When I talk about what democracy means in class I note, "you’ll always find someone who thinks they are really intelligent who will say (then I mock an arrogant sounding voice) ’we are not a democracy, but a republic,’ as if they think they are saying something profound. Well, by the definition in use we are a democracy AND a republic."
 
Written By: Scott Erb
URL: http://faculty.umf.maine.edu/~erb/blog.htm
"you’ll always find someone who thinks they are really intelligent who will say (then I mock an arrogant sounding voice)..."

Was that an intentional insult, or do you really not know how your words are perceived? I am actually curious, not critical(for once).
 
Written By: timactual
URL: http://
Well, by the definition in use we are a democracy AND a republic.
And how many of your students and/or the general public understand the difference.
 
Written By: Keith_Indy
URL: http://inactivist.org/blog/keith_indy
"you’ll always find someone who thinks they are really intelligent who will say (then I mock an arrogant sounding voice)..."

Was that an intentional insult, or do you really not know how your words are perceived? I am actually curious, not critical(for once).
It is how I explain the issue in class to drive home to students that: a) in modern usage democracy is not the same as crude majoritarianism; b) people often mix that up, due to the way democracy gets understood in common parlance; and c) our country can be described as a democracy and as a republic, the two are not mutually exclusive.

The mock voice is simply a little entertainment in class. I should have left that off the post, it does sound insulting. There was no need for me to add that.
 
Written By: Scott Erb
URL: http://faculty.umf.maine.edu/~erb/blog.htm
Scott,
Websters still defines democracy as:
1 a : government by the people; especially : rule of the majority b : a government in which the supreme power is vested in the people and exercised by them directly or indirectly through a system of representation usually involving periodically held free elections
2 : a political unit that has a democratic government
3 capitalized : the principles and policies of the Democratic party in the United States
4 : the common people especially when constituting the source of political authority
5 : the absence of hereditary or arbitrary class distinctions or privileges
while the common usage you refer to reminds me of a TR quote:
One of our defects as a nation is a tendency to use what have been called "weasel words." When a weasel sucks eggs the meat is sucked out of the egg. If you use a "weasel word" after another there is nothing left of the other.
Too many people throw the word democracy around without understanding what it really means. Which is the point I think McQ was getting at.
 
Written By: Crusader
URL: http://www.coalitionoftheswilling.net/
And how many of your students and/or the general public understand the difference.
None ... just as he’s never understood we’re a Constitutional Republic, not a democratic Republic.

And he teaches this stuff.
 
Written By: McQ
URL: http://www.qando.net/blog
Too many people throw the word democracy around without understanding what it really means. Which is the point I think McQ was getting at.
Precisely.
 
Written By: McQ
URL: http://www.qando.net/blog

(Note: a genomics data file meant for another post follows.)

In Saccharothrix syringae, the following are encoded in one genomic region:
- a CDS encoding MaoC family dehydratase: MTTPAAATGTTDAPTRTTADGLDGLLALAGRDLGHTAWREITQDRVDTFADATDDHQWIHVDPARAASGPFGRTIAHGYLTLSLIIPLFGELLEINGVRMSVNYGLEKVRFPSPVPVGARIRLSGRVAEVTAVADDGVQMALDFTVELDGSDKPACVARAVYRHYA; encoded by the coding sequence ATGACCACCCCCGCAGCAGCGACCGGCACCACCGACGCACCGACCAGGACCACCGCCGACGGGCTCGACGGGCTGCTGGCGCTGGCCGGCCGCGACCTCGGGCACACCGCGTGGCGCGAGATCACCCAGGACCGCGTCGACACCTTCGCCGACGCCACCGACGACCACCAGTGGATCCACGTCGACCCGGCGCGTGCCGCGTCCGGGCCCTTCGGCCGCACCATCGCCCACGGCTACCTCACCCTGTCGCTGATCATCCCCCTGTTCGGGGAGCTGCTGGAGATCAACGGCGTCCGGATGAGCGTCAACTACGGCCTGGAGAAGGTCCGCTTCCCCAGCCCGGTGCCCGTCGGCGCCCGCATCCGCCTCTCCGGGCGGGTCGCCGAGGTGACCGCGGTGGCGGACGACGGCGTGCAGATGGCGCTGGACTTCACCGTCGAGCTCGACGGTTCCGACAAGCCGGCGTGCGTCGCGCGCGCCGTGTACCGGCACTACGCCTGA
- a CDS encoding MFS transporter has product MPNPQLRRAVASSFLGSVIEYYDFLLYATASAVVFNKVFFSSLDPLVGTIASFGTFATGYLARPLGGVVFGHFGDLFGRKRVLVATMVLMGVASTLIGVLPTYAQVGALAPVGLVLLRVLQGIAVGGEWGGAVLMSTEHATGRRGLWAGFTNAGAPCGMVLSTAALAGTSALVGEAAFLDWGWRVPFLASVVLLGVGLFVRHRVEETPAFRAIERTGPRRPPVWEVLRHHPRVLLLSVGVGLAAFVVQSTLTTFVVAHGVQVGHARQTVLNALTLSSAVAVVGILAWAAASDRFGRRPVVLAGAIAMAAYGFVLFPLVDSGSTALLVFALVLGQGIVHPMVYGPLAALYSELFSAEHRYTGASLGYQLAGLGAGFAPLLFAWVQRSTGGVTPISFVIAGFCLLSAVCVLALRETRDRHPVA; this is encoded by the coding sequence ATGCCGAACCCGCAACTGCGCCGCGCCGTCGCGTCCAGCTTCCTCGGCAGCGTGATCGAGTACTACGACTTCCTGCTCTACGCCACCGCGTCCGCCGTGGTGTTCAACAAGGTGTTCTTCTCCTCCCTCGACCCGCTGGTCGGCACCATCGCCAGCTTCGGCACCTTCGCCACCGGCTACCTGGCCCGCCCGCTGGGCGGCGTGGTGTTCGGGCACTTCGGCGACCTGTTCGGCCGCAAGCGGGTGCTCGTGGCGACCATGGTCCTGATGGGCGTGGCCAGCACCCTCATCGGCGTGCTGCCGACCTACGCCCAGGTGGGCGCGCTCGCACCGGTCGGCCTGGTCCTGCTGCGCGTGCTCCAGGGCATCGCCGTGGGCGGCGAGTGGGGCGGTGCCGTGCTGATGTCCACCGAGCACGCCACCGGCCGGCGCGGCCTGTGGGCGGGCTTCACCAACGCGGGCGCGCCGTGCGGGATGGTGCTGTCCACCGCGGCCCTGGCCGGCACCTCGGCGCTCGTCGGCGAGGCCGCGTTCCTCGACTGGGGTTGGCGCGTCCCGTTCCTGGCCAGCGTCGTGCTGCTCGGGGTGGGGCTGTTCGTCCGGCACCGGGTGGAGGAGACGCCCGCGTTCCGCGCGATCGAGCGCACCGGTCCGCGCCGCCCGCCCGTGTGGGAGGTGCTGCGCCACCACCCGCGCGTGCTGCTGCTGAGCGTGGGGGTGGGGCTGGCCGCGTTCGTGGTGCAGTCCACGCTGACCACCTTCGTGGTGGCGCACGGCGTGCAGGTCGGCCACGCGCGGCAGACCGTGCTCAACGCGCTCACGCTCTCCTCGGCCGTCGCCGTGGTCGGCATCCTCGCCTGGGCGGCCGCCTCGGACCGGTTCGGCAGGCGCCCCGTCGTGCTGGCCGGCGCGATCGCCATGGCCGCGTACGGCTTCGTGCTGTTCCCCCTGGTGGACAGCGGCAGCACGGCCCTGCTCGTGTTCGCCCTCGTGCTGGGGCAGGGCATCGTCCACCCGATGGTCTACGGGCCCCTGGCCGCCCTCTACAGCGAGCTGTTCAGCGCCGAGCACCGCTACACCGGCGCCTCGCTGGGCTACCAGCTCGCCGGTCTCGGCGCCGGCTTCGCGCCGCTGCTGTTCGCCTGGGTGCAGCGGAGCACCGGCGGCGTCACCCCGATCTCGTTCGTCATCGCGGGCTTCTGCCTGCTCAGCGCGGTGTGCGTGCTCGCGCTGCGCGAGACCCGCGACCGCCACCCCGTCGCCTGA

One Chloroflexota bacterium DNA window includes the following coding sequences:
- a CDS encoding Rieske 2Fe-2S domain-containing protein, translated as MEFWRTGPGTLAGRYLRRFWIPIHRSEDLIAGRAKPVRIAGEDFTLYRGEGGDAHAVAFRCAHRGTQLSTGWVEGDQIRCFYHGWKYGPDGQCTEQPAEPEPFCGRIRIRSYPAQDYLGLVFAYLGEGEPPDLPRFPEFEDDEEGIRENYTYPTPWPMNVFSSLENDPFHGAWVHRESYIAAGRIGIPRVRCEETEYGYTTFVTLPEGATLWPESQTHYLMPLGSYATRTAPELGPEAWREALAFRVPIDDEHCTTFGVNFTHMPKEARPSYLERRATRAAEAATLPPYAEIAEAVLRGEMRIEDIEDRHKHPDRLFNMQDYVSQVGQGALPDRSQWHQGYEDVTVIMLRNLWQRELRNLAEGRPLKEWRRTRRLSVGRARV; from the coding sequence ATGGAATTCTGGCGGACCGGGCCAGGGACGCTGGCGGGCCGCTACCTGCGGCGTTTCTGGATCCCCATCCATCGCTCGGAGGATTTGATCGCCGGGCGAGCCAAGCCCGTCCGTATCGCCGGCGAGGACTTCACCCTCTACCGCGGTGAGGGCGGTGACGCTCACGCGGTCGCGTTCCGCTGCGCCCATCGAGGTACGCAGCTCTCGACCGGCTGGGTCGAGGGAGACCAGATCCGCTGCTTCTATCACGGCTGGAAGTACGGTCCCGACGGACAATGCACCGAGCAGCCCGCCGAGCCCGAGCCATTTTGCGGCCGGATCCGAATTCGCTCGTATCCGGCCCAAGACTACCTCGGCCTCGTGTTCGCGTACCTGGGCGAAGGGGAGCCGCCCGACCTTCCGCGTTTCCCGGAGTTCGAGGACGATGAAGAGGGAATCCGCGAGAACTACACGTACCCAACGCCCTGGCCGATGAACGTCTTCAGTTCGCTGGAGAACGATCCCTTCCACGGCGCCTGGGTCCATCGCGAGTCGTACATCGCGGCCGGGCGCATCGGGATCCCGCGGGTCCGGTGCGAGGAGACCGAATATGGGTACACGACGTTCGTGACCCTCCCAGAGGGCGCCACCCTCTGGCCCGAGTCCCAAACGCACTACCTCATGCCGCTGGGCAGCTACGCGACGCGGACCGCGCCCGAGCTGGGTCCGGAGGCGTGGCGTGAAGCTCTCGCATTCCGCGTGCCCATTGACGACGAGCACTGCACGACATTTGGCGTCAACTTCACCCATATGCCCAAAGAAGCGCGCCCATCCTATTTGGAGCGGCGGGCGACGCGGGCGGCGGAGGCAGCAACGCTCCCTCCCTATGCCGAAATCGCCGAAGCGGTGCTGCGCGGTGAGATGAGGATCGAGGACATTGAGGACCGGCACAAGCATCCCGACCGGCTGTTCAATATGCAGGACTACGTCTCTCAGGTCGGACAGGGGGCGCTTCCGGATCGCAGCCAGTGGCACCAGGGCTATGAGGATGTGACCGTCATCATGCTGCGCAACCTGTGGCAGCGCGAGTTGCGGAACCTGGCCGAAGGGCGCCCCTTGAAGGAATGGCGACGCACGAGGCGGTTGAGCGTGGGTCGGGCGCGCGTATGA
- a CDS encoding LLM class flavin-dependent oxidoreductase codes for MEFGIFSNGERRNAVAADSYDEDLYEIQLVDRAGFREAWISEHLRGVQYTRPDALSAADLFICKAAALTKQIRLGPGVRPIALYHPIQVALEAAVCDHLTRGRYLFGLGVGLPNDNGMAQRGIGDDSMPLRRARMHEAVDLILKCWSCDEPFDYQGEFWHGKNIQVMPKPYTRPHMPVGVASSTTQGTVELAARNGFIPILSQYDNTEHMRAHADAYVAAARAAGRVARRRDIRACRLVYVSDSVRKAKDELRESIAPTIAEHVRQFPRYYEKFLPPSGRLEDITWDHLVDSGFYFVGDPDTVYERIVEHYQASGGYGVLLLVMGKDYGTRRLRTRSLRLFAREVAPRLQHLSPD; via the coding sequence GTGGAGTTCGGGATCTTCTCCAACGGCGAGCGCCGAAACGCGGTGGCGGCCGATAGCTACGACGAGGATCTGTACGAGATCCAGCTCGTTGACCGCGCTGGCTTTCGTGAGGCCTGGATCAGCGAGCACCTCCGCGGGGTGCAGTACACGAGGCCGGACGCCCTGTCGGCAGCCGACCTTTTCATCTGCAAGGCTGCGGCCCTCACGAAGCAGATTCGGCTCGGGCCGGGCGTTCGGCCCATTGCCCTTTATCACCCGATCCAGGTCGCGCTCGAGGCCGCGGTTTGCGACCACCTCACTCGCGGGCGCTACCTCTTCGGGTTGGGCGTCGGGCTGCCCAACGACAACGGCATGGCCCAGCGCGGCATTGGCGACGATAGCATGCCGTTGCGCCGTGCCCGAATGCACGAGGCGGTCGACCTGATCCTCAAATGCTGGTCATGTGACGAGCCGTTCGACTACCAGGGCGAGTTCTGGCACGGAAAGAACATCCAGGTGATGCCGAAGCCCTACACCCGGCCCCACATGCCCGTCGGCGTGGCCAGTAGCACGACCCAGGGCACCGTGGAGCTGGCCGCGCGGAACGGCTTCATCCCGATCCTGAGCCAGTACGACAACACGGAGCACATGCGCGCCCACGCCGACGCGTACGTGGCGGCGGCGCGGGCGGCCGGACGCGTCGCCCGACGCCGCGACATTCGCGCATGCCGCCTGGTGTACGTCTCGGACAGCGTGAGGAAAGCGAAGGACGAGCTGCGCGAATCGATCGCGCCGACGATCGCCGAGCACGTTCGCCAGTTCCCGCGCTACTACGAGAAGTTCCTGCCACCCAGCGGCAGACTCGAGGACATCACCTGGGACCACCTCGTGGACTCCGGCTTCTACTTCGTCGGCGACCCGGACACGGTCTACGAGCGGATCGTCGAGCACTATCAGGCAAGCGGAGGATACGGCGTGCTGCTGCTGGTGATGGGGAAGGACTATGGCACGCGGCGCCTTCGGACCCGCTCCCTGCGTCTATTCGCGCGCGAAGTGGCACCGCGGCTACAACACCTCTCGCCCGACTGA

I guess we can assume that no one in Professor Erb’s presentations ever uses an arrogant sounding voice to say: "Why, it is the scientific consensus!"
 
Written By: notherbob2
URL: http://
Part of the reason for having two houses of Congress is that it places an obstacle to majority rule. Fifty-one senators can block the wishes of 435 representatives and 49 senators. The Constitution gives the president a veto to thwart the power of 535 members of Congress. It takes two-thirds of both houses of Congress to override the president’s veto.
Add to this the ability to filibuster to delay legislation and the whole system becomes very interdependent.

The degree of cooperation that the system requires to operate, means it is very difficult to rock the boat without immediate negative consequences for a politicians own interests. Since these interests are to be reelected, each politician does his/her best to quietly, uno secure spending deals for their electorate. American politics focuses strongly on local performance, incumbents get back in because voters recognise the value of having a person tied into the system.
 
Written By: unaha-closp
URL: http://warisforwinning.blogspot.com/
McQ makes the correct point and punches it home with the ’Constitutional Republic" comment.
A republic is, of course, a representative form of democracy. But, unlike other republics, the U.S. majority does not rule. It requires 3/4 of those representatives (elected locally) to significantly modify the constitutionally limited powers of the federal government. It is odd that there’s no word for a government of 3/4 of the people’s representatives.

To strike a tangent:
Aside from the defects of occupation, the primary reason for the failure in Iraq has been the effort to make it safe for democracy. What we advocate there is tyranny of the Shiite majority. That, to my mind, is a guaranteed failure ... as it should be.
 
Written By: Bill Westmiller
URL: http://www.rlc.org
"Comrade Members, like fire and fusion, government is a dangerous servant and a terrible master. You now have freedom-if you can keep it. But do remember that you can lose this freedom more quickly to yourselves than to any other tyrant. Move slowly, be hesitant, puzzle out the consequences of every word. I would not be unhappy if this convention sat for ten years before reporting-but I would be frightened if you took less than a year.